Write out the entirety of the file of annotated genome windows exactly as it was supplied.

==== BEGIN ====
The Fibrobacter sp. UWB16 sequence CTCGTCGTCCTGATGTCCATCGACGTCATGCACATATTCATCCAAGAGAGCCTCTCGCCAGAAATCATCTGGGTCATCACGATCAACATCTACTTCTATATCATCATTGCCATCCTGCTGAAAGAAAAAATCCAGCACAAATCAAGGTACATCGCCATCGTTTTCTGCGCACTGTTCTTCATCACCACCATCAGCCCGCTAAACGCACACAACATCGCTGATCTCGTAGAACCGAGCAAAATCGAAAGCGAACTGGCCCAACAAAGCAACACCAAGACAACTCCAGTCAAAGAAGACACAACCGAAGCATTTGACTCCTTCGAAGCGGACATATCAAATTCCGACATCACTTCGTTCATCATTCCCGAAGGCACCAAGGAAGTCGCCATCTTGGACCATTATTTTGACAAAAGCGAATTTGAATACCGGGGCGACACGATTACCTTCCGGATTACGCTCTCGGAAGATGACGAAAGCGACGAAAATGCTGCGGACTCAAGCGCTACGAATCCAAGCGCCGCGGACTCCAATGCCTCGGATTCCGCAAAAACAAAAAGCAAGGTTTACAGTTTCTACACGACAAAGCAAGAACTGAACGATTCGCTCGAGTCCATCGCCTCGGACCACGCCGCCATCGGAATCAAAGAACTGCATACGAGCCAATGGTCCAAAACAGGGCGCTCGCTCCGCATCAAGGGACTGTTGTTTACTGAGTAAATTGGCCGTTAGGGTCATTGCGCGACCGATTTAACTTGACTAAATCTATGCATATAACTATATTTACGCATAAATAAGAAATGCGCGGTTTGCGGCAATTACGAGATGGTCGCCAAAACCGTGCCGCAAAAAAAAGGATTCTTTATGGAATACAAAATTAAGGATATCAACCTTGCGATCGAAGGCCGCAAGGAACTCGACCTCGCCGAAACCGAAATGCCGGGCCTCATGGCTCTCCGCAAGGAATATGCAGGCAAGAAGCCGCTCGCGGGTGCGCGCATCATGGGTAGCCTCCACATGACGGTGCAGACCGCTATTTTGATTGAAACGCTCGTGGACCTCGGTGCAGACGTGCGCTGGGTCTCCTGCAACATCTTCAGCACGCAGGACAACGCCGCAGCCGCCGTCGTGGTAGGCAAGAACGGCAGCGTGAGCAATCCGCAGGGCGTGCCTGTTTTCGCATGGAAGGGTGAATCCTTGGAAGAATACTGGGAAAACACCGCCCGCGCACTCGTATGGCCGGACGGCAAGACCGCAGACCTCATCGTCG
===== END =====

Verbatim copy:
The Fibrobacter sp. UWB16 sequence CTCGTCGTCCTGATGTCCATCGACGTCATGCACATATTCATCCAAGAGAGCCTCTCGCCAGAAATCATCTGGGTCATCACGATCAACATCTACTTCTATATCATCATTGCCATCCTGCTGAAAGAAAAAATCCAGCACAAATCAAGGTACATCGCCATCGTTTTCTGCGCACTGTTCTTCATCACCACCATCAGCCCGCTAAACGCACACAACATCGCTGATCTCGTAGAACCGAGCAAAATCGAAAGCGAACTGGCCCAACAAAGCAACACCAAGACAACTCCAGTCAAAGAAGACACAACCGAAGCATTTGACTCCTTCGAAGCGGACATATCAAATTCCGACATCACTTCGTTCATCATTCCCGAAGGCACCAAGGAAGTCGCCATCTTGGACCATTATTTTGACAAAAGCGAATTTGAATACCGGGGCGACACGATTACCTTCCGGATTACGCTCTCGGAAGATGACGAAAGCGACGAAAATGCTGCGGACTCAAGCGCTACGAATCCAAGCGCCGCGGACTCCAATGCCTCGGATTCCGCAAAAACAAAAAGCAAGGTTTACAGTTTCTACACGACAAAGCAAGAACTGAACGATTCGCTCGAGTCCATCGCCTCGGACCACGCCGCCATCGGAATCAAAGAACTGCATACGAGCCAATGGTCCAAAACAGGGCGCTCGCTCCGCATCAAGGGACTGTTGTTTACTGAGTAAATTGGCCGTTAGGGTCATTGCGCGACCGATTTAACTTGACTAAATCTATGCATATAACTATATTTACGCATAAATAAGAAATGCGCGGTTTGCGGCAATTACGAGATGGTCGCCAAAACCGTGCCGCAAAAAAAAGGATTCTTTATGGAATACAAAATTAAGGATATCAACCTTGCGATCGAAGGCCGCAAGGAACTCGACCTCGCCGAAACCGAAATGCCGGGCCTCATGGCTCTCCGCAAGGAATATGCAGGCAAGAAGCCGCTCGCGGGTGCGCGCATCATGGGTAGCCTCCACATGACGGTGCAGACCGCTATTTTGATTGAAACGCTCGTGGACCTCGGTGCAGACGTGCGCTGGGTCTCCTGCAACATCTTCAGCACGCAGGACAACGCCGCAGCCGCCGTCGTGGTAGGCAAGAACGGCAGCGTGAGCAATCCGCAGGGCGTGCCTGTTTTCGCATGGAAGGGTGAATCCTTGGAAGAATACTGGGAAAACACCGCCCGCGCACTCGTATGGCCGGACGGCAAGACCGCAGACCTCATCGTCG